'Historical Silence': The Systematic Erasure Of Phoenix's Black History

By Megan Lupo
Published: Thursday, August 6, 2020 - 7:09am
Updated: Thursday, August 6, 2020 - 3:09pm

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Arizona Confederate Memorial
Mariana Dale/KJZZ
The memorial to Arizona Confederate troops was built in 1961. It was removed from the Arizona Capitol in July 2020.

Amid the Black Lives Matter protests and the removal of two Confederate monuments from state land in Arizona, there is one particular issue that has been missed — the state has quietly been erasing the history of African Americans.

Before he became Arizona’s King of Blues, Big Pete Pearson could be found in the fields. Throughout the 1950s and '60s, Pearson spent 12 agonizing hours a day picking cotton in fields along Camelback Road in the West Valley and elsewhere around the state, packing, lifting and loading 100-pound sacks.

Back then, peering from under the wide brim of his straw hat, Pearson saw people like him, hundreds of African Americans toiling in row after row of cotton plants.

The site of a former cotton field
Jill Ryan/KJZZ
The site of a former cotton field on Camelback Road near Loop 101 in Phoenix.

“That was regretful days that you wish you didn’t have to be there," Pearson said 

But today the remembrance of this history of Arizona lives on in a select few, advocating for preservation, including 83-year-old Pearson, hands once stained with cotton burr markings.

“A lot of young kids don’t even know what happened yesterday. And it would be good for them to explore some of the history that we had to go through,” Pearson said.

There’s hardly any mention of the pickers' contribution to the area’s economy. Historians and advocates call it a systematic erasure of the history and presence of African Americans in Phoenix.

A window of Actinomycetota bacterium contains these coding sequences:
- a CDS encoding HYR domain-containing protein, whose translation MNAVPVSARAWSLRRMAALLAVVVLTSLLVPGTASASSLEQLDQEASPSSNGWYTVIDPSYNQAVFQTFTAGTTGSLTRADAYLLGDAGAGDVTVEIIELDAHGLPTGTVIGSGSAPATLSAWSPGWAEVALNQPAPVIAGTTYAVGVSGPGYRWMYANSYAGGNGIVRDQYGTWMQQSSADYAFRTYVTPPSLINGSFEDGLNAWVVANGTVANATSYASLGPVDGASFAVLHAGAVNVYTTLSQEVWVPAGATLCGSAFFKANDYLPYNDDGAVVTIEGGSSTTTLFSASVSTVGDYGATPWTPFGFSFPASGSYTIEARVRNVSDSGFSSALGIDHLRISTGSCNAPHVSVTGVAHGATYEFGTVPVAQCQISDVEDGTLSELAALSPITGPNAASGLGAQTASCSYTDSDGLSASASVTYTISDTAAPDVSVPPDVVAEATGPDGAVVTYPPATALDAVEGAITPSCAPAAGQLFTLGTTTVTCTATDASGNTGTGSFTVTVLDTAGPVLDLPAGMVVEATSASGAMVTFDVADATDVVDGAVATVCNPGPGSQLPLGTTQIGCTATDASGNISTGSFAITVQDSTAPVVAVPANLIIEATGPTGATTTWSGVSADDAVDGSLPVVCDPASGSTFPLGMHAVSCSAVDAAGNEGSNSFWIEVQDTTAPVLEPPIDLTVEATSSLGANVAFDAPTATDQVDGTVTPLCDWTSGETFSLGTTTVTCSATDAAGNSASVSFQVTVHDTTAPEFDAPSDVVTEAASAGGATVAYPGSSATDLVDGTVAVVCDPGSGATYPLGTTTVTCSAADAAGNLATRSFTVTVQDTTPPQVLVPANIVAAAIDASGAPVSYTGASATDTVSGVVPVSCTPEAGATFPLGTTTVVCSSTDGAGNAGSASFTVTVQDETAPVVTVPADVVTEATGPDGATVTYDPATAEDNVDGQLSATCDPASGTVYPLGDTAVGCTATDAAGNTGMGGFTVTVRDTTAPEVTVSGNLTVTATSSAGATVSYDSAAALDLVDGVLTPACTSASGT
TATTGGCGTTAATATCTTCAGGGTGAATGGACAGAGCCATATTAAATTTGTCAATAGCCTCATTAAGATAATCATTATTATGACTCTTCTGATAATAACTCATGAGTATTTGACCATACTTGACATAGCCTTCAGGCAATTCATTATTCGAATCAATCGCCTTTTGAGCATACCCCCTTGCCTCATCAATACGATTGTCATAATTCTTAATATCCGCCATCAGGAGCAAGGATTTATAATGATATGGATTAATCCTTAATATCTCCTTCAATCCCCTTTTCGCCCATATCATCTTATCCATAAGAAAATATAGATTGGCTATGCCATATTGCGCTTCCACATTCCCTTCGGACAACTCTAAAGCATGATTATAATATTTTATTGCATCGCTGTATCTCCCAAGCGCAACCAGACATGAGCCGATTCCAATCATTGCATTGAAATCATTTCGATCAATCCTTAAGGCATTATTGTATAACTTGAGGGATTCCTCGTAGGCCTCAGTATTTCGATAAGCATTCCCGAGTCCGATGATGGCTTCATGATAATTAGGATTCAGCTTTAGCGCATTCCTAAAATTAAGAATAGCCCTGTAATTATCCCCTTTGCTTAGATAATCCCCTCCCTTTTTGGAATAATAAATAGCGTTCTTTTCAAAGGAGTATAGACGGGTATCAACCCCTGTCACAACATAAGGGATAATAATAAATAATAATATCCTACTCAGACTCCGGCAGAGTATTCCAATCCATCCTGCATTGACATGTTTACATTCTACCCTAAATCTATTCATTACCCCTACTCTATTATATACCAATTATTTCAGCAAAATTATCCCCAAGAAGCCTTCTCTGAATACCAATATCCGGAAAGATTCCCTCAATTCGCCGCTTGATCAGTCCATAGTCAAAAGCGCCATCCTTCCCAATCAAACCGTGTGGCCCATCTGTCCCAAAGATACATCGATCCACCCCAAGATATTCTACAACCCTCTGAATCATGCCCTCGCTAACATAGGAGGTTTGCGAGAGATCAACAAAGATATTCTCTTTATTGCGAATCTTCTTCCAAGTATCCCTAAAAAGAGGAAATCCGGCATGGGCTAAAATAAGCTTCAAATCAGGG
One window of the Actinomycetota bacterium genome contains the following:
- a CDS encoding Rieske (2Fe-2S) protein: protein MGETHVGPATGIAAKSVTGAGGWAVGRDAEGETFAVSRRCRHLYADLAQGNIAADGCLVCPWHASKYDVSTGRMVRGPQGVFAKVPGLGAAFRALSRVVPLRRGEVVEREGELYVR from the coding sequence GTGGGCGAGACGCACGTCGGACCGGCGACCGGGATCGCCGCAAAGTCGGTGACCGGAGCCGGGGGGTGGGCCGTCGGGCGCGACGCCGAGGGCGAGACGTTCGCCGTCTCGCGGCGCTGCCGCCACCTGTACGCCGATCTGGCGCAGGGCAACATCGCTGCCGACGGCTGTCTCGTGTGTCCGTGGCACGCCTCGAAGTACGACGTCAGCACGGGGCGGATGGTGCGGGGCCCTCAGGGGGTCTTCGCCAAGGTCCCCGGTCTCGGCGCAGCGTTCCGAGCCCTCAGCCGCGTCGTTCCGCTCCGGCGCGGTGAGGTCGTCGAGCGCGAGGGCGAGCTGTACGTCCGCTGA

Cotton fields
Mariana Dale/KJZZ
Cotton fields in Goodyear, Arizona.

The city’s 2004 African American Historic Property Survey determined 175 individual properties were eligible for the National Register of Historic Places. Only two made the list.

Meskerem Glegziabher, director for inclusion and community engagement at Arizona State University, calls this “historical silence.” She says the current Black Lives Matter movement is intrinsically linked to the deliberate erasure of Black presence, in part through the destruction of their properties.

“Most African Americans in Phoenix when they moved here either worked in the fields or were domestic workers. And that’s sort of the reality, and there’s no shame in that and there should be an acknowledgement of that history," Glegziabher said.

Brent Leggs leads the African American Cultural Heritage Action Fund at the National Trust for Historic Preservation.

"Preservation mirrors social values in America. And what I mean by that is the structural racism that has existed, it’s a lack of cultural competency."
— Brent Leggs, African American Cultural Heritage Action Fund

“Preservation mirrors social values in America. And what I mean by that is the structural racism that has existed, it’s a lack of cultural competency. It is an intentional desire by white America to preserve what is viewed as American history," Leggs said. 

Big Pete Pearson will never forget. The memories continue to haunt him, but he says one way to right the wrongs of the past is to remember to include and honor the Black Americans who helped make Arizona what it is today.

“Yesteryear, it was super bad, and we still have the same problem but you just don’t see it as much, you don’t hear it as much," Pearson said. "But, undercover, behind somebody’s door, somebody still feels the same way he did 60, 70 years ago.”

Megan Lupo is a Howard Center for Investigative Journalism graduate student at Arizona State University's Walter Cronkite School of Journalism and Mass Communication.  

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